The 1st of May is a national holiday in Berlin, when businesses close and the streets fill with music, dancing, social demonstrations, and, finally, riots. Today, however, May 2nd, marks another annual event in town, in an ironic follow-up to yesterday’s May Day festivities, which are more or less identified with the political agendas of the communist and anarchist parties active in Berlin. Instead, May 2nd-4th will celebrate international commerce and capitalism. Oh, and art. It’s gallery weekend.
34 of Berlin’s most influential galleries will host openings this weekend, with countless others opening independently of the official event as well. Almost every cultural venue in Berlin has strategically scheduled their exhibitions to coincide this weekend and take full advantage of the out-of-town collectors, curators and gallerists who will descend on the city in droves, traipsing across town from one private view to another and tripping over the broken bottles and remaining detritus still littering the streets from yesterday’s riots.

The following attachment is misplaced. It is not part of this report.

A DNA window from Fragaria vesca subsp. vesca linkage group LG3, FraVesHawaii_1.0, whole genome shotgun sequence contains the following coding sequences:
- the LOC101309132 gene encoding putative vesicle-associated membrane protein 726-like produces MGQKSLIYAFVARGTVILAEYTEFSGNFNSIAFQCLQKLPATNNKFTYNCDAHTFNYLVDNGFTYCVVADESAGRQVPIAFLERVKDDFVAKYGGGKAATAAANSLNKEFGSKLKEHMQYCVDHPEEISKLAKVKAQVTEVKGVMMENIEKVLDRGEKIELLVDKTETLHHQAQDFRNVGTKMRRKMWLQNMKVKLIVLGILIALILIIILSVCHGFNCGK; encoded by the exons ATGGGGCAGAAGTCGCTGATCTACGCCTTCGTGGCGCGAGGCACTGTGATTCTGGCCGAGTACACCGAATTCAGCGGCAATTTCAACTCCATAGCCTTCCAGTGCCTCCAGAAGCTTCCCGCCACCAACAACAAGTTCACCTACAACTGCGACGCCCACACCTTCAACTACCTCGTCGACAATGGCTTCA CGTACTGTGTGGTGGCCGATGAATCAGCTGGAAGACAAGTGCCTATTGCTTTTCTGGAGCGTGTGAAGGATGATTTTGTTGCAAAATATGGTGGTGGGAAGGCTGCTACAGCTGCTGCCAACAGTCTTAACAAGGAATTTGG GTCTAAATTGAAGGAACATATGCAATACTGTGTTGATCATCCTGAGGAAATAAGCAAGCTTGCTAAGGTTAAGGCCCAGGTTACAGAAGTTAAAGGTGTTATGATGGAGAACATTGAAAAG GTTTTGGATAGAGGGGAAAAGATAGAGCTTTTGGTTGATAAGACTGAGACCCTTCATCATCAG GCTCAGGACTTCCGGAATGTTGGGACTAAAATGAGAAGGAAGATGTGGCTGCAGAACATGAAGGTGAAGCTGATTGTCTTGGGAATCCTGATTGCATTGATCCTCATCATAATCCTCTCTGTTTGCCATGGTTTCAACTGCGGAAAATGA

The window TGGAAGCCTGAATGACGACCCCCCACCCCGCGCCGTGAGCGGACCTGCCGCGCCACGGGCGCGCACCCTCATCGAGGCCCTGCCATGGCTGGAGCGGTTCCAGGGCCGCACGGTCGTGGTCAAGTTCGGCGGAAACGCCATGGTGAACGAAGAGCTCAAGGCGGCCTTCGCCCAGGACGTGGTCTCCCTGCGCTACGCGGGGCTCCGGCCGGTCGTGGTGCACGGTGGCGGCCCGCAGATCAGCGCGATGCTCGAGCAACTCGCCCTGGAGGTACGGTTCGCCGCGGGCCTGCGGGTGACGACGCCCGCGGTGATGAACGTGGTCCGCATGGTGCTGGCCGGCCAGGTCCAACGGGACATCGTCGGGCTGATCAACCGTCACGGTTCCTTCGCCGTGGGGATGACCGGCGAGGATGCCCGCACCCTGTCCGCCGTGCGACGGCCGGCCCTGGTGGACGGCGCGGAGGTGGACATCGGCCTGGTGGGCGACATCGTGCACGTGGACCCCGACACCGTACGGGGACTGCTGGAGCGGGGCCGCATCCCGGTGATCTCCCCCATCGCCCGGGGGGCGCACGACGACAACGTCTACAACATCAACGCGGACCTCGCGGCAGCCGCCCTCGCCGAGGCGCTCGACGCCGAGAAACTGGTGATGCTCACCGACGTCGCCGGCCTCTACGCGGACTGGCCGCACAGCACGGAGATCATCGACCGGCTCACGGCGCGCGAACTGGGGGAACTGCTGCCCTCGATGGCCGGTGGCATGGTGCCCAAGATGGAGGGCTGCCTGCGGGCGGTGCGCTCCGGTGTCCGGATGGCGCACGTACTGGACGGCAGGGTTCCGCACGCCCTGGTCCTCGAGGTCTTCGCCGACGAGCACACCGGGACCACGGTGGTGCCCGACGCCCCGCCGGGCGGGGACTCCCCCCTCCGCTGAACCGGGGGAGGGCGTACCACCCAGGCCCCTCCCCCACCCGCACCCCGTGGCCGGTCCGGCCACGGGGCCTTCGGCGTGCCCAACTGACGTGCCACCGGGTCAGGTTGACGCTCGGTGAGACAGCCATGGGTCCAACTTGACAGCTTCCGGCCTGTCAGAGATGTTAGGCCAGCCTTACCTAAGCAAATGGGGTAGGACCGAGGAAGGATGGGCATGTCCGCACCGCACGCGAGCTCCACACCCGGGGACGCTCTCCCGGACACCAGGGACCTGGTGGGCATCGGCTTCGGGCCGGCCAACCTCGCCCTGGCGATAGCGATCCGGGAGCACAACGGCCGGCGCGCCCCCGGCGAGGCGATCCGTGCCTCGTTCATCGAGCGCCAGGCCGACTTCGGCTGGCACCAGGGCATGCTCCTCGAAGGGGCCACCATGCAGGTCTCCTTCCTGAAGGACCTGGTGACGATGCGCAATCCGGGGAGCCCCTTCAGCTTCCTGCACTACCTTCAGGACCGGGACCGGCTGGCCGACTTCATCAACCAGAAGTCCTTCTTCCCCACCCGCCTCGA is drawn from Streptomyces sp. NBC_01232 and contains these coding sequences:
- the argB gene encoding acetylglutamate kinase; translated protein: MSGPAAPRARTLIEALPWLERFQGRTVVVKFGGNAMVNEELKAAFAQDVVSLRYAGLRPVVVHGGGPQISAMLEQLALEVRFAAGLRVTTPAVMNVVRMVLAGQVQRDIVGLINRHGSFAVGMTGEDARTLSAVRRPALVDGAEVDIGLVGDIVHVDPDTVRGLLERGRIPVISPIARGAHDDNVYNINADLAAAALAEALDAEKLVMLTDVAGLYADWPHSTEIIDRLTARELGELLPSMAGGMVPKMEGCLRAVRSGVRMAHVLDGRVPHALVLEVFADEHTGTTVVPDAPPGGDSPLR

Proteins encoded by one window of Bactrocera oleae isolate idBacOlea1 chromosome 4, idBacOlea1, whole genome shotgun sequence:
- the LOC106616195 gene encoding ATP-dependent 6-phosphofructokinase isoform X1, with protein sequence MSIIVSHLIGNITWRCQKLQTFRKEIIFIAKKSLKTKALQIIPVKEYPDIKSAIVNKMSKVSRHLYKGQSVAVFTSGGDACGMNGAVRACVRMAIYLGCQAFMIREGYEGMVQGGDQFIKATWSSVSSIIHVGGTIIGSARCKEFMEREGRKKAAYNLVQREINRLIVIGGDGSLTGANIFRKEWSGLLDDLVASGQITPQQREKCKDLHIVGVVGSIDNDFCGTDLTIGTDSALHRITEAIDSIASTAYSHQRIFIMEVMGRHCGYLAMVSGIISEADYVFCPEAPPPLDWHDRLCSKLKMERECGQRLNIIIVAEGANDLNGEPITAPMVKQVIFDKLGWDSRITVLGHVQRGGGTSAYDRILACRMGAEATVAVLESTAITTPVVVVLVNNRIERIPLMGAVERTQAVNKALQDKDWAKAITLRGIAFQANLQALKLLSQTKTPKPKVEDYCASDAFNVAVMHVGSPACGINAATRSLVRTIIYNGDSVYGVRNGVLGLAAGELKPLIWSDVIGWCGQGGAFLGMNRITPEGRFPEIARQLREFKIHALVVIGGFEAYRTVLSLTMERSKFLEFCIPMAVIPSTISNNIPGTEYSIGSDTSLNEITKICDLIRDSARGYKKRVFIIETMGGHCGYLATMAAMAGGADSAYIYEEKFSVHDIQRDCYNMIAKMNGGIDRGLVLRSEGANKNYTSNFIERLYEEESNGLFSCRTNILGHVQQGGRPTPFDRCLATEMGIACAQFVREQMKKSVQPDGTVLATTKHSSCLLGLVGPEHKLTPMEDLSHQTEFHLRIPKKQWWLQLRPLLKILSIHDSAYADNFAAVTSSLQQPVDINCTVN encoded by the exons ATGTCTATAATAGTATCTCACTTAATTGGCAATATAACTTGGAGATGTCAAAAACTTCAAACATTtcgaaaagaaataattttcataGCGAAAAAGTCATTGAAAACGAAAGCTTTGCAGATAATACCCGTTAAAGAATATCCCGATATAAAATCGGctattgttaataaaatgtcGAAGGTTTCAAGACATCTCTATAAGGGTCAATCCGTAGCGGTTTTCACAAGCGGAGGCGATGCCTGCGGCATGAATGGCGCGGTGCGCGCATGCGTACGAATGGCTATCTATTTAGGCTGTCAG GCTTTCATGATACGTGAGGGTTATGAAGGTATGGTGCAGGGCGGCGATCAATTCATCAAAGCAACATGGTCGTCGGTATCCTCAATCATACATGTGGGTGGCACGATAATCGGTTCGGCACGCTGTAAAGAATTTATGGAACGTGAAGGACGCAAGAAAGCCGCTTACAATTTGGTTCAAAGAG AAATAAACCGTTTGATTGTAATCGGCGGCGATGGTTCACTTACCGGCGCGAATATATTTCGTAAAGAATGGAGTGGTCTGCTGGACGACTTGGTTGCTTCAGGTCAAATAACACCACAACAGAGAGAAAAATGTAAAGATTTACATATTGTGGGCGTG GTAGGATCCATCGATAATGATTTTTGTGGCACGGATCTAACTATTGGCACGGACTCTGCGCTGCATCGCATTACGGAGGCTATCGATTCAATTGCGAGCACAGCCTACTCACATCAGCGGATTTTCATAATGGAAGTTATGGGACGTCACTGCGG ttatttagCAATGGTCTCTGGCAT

It would be impossible to cover every opening of merit occurring this weekend, but one particular exhibition deserves recognition, namely Nobuyoshi Araki’s first solo exhibition in Berlin. Tonight, Jablonka Galerie will open Kinbaku, which features 100 black and white photographs by one of Japan’s most notorious contemporary artists. Although this exhibition will be Araki’s first in Berlin, his work was recently shown in Germany alongside Season 3 artist Hiroshi Sugimoto and Ryuji Miyamoto at the Kunstmuseum Wolfsberg. Araki’s photographs predominately depict women bound in rope, which the artist explains in the press release as “a contrast to the Western concept of Bondage: ‘Kinbaku (knots with ropes) are different from bondage. I only tie up a woman’s body because I know I cannot tie up her heart. Only her physical parts can be tied up. Tying up a woman becomes an embrace.’” It seems a bit odd that Araki’s work is only now being exhibited on this scale in Berlin, a city known for its liberal, if not encouraging, attitudes towards fetish and BDSM subcultures, but, as the adage goes, better late than never. Schoenes Galerie Wochenende.